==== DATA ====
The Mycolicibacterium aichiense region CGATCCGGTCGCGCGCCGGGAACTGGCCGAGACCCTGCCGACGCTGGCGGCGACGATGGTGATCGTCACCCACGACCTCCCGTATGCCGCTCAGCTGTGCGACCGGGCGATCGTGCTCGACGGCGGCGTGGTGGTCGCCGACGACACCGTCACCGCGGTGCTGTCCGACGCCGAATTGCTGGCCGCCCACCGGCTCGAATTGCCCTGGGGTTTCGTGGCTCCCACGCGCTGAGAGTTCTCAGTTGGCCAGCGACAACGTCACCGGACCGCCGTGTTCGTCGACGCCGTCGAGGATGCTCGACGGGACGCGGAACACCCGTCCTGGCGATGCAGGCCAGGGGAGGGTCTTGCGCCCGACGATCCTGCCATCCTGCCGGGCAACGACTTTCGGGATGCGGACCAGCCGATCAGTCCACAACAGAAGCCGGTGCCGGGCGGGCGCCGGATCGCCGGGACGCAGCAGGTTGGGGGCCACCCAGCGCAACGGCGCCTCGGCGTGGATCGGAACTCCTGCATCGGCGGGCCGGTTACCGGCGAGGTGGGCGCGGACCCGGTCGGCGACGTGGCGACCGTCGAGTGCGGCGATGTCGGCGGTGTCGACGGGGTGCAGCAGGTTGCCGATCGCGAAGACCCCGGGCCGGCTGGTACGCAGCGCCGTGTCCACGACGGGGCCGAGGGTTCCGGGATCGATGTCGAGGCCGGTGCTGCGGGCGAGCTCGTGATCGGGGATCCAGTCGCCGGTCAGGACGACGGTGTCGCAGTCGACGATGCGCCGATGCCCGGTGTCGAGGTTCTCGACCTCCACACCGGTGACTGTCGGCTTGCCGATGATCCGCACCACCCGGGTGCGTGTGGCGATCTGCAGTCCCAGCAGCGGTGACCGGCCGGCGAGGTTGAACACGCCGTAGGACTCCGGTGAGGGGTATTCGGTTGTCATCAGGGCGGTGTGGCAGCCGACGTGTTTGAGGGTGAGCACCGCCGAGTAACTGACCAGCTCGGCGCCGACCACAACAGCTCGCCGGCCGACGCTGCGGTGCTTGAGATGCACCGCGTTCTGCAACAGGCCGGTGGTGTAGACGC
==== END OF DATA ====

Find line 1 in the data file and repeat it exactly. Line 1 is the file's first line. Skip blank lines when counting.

The Mycolicibacterium aichiense region CGATCCGGTCGCGCGCCGGGAACTGGCCGAGACCCTGCCGACGCTGGCGGCGACGATGGTGATCGTCACCCACGACCTCCCGTATGCCGCTCAGCTGTGCGACCGGGCGATCGTGCTCGACGGCGGCGTGGTGGTCGCCGACGACACCGTCACCGCGGTGCTGTCCGACGCCGAATTGCTGGCCGCCCACCGGCTCGAATTGCCCTGGGGTTTCGTGGCTCCCACGCGCTGAGAGTTCTCAGTTGGCCAGCGACAACGTCACCGGACCGCCGTGTTCGTCGACGCCGTCGAGGATGCTCGACGGGACGCGGAACACCCGTCCTGGCGATGCAGGCCAGGGGAGGGTCTTGCGCCCGACGATCCTGCCATCCTGCCGGGCAACGACTTTCGGGATGCGGACCAGCCGATCAGTCCACAACAGAAGCCGGTGCCGGGCGGGCGCCGGATCGCCGGGACGCAGCAGGTTGGGGGCCACCCAGCGCAACGGCGCCTCGGCGTGGATCGGAACTCCTGCATCGGCGGGCCGGTTACCGGCGAGGTGGGCGCGGACCCGGTCGGCGACGTGGCGACCGTCGAGTGCGGCGATGTCGGCGGTGTCGACGGGGTGCAGCAGGTTGCCGATCGCGAAGACCCCGGGCCGGCTGGTACGCAGCGCCGTGTCCACGACGGGGCCGAGGGTTCCGGGATCGATGTCGAGGCCGGTGCTGCGGGCGAGCTCGTGATCGGGGATCCAGTCGCCGGTCAGGACGACGGTGTCGCAGTCGACGATGCGCCGATGCCCGGTGTCGAGGTTCTCGACCTCCACACCGGTGACTGTCGGCTTGCCGATGATCCGCACCACCCGGGTGCGTGTGGCGATCTGCAGTCCCAGCAGCGGTGACCGGCCGGCGAGGTTGAACACGCCGTAGGACTCCGGTGAGGGGTATTCGGTTGTCATCAGGGCGGTGTGGCAGCCGACGTGTTTGAGGGTGAGCACCGCCGAGTAACTGACCAGCTCGGCGCCGACCACAACAGCTCGCCGGCCGACGCTGCGGTGCTTGAGATGCACCGCGTTCTGCAACAGGCCGGTGGTGTAGACGC